The Le Mans Endurance Race: Pushing the Boundaries of Formula One
In recent decades, Formula One has been taken over by tech-savvy gearheads who are more interested in high-tech gadgets than time or speed. I’m not saying this is a bad thing, as technology has done incredible things for this sport, but it’s definitely different. There was a time when racing—not just Formula One, but all kinds of motorsports—was about great drivers edging out the competition in creative ways. The crew were essential, but they were basically support staff there to make sure nothing went mechanically wrong.
Today, the “support staff” takes a much more central role. A typical race is merely the culmination of months of preparation, thousands of hours of work, and intensive development of novel new ways to go as fast as possible.
Again, there’s nothing wrong with any of this, but it is a little sad to think about how the old days of racing are gone forever.
But there are a few races where the old spirit lives on. For example, the 24 Hours of Le Mans race, the 78th edition of which is set to take place this weekend, puts the responsibilities for the race back on the drivers by forcing them to drive to the best of their abilities not just for a relatively short stretch, but for hours upon hours on end.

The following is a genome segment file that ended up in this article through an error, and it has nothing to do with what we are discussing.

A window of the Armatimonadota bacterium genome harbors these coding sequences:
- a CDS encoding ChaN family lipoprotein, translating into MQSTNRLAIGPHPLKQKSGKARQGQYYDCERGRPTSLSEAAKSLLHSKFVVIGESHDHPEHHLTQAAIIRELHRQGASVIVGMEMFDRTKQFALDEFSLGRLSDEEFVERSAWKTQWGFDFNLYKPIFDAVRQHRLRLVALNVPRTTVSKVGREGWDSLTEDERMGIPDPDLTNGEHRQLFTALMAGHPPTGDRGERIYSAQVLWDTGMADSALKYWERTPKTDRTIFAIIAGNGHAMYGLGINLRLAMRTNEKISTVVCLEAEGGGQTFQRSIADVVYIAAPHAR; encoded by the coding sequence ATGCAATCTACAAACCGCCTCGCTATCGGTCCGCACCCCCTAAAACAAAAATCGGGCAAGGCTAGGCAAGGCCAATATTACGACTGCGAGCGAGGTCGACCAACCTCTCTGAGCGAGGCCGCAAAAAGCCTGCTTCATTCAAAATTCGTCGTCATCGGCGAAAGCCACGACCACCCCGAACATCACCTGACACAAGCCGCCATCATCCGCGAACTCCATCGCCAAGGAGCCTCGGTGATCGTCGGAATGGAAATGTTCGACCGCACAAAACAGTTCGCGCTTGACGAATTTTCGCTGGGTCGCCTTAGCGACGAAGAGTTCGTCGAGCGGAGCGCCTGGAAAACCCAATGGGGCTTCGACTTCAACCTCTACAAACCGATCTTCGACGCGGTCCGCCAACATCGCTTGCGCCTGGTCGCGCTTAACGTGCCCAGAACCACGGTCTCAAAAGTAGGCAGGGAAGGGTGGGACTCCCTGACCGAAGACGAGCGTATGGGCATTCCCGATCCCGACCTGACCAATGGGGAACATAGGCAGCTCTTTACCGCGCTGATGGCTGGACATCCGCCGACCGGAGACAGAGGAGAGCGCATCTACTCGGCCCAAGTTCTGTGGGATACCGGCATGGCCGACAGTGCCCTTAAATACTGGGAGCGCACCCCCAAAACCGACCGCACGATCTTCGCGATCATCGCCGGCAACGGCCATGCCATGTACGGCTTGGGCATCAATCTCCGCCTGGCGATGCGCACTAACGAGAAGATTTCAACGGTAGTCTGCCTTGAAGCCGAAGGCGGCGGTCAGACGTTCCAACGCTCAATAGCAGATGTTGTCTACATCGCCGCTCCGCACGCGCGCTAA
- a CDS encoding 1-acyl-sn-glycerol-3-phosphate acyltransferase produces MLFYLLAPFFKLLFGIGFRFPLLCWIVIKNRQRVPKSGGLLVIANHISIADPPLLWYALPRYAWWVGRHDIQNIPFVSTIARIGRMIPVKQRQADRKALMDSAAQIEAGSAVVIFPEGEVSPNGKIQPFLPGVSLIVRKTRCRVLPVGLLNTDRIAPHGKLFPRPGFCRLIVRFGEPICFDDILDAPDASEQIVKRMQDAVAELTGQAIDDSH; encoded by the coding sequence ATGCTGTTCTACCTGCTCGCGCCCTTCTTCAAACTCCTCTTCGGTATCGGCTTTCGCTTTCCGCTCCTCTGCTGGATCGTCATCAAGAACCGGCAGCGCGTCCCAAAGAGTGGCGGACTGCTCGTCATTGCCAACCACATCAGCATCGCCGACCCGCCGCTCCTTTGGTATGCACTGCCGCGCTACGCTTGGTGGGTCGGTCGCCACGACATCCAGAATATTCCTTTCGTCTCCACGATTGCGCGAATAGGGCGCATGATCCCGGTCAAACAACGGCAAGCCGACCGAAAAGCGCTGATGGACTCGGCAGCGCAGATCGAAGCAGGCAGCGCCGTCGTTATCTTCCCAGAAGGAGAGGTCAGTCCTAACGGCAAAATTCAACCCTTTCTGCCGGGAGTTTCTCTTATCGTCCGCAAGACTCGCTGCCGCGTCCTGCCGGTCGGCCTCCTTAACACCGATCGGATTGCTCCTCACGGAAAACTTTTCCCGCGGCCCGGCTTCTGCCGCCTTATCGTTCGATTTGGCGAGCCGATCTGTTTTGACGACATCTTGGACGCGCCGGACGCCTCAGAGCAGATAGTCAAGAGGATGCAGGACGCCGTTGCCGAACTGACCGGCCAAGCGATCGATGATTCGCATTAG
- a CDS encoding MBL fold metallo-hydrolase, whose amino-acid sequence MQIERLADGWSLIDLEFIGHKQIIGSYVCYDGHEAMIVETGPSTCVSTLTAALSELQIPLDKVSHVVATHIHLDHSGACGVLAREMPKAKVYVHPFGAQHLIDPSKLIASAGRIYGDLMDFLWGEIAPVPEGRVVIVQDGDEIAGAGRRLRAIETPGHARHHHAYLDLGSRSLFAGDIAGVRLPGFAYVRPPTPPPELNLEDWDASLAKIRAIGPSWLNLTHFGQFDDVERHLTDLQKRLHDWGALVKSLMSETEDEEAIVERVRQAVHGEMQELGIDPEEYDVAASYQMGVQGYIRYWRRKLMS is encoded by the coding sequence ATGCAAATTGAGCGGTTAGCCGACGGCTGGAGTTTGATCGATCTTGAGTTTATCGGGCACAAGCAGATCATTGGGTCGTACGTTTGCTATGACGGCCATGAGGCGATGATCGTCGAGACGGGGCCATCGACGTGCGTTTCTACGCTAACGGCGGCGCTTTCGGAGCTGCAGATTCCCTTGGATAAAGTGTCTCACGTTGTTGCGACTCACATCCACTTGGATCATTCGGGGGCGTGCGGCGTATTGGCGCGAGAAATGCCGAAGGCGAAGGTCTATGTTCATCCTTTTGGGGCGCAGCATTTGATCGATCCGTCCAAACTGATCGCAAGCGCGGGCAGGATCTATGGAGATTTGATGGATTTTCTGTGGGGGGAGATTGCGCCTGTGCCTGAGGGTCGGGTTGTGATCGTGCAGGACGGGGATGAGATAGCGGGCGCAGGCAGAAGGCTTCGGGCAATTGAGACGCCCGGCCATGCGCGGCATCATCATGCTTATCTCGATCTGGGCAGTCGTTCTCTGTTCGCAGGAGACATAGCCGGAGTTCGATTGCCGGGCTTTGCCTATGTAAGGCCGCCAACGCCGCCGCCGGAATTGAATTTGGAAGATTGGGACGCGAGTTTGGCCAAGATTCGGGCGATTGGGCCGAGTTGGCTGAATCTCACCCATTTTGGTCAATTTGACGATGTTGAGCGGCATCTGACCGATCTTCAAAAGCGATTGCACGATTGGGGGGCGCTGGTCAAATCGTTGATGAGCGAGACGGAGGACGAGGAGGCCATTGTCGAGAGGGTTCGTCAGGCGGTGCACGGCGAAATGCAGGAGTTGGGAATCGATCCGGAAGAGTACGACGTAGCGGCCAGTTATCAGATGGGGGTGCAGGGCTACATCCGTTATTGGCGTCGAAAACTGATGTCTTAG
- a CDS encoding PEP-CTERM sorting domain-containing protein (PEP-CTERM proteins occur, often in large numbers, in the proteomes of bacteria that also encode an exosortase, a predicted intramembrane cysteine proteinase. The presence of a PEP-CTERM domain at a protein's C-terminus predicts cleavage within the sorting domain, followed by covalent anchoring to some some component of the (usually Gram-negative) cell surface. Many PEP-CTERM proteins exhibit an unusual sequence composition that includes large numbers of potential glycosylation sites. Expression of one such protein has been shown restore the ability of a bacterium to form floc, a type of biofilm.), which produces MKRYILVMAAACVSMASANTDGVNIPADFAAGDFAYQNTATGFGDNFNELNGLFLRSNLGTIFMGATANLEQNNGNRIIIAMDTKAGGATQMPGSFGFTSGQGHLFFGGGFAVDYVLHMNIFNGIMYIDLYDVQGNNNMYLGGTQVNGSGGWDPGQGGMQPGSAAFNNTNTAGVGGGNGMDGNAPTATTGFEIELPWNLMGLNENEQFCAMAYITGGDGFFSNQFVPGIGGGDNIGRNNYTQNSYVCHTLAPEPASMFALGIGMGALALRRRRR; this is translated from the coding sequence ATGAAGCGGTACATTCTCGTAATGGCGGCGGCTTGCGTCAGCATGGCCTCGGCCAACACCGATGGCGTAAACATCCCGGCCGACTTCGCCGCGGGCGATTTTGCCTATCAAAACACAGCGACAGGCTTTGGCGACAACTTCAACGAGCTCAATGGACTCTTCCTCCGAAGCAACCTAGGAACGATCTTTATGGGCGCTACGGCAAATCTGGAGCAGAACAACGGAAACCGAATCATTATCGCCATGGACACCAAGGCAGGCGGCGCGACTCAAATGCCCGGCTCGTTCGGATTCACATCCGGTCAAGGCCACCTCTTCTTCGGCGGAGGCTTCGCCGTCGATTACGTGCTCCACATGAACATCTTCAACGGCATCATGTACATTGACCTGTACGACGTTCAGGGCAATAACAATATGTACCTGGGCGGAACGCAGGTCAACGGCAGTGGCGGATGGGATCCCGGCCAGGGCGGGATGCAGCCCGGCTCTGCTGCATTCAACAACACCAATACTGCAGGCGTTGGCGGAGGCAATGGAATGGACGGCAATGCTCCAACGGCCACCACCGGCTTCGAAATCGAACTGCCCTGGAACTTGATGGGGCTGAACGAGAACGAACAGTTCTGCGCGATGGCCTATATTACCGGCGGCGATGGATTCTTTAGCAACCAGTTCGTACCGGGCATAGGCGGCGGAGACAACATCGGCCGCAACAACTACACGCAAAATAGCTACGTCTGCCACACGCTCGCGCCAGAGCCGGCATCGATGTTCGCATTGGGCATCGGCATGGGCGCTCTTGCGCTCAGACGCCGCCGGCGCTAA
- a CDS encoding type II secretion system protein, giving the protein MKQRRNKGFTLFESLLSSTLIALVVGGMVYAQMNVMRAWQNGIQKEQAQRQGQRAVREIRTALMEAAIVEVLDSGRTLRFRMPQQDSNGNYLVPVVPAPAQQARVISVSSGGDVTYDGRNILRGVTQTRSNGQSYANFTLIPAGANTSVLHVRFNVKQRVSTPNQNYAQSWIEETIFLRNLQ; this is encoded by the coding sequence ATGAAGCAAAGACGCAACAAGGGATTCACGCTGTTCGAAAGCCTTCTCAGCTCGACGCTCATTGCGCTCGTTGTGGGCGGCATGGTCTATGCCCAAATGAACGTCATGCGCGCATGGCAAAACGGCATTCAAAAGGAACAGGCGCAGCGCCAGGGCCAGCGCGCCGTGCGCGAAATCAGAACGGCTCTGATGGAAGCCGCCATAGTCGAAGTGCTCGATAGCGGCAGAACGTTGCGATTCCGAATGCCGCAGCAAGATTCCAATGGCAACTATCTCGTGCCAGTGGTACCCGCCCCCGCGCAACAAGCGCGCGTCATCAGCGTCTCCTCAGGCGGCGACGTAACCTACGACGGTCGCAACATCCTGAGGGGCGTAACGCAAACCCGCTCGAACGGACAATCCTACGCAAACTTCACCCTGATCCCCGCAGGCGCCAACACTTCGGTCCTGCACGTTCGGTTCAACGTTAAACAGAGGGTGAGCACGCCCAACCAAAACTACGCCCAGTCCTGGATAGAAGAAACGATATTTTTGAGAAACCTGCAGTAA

It’s also one of the few races in which teamwork is a major factor during the race itself. Cars in the race are required to have at least three drivers in the vehicle, and the drivers generally switch at regular intervals. In the freewheeling days of the sport’s past, there were no rules about how long a driver could stay in the driver’s seat, but this changed in the ‘90s, when it was decided that no one driver should be permitted to go for more than four hours at a time, and each driver was limited to 14 throughout the race.
While some have viewed these changes as detrimental, the reality is that they introduce a new level of strategy into a sport that’s too often about going as fast and straight as possible. Drivers have to think about who’s the best starter, who’s the best finisher, and how to juggle everything in between.
And even though drivers get time out of the driver’s seat, it’s not as if it’s easy to rest inside of a car traveling at these speeds, so many drivers actually do get through the whole race without sleeping at all. This is just one of the things that makes the Le Mans race an interesting test of human endurance, and one of the most fascinating races in motorsports.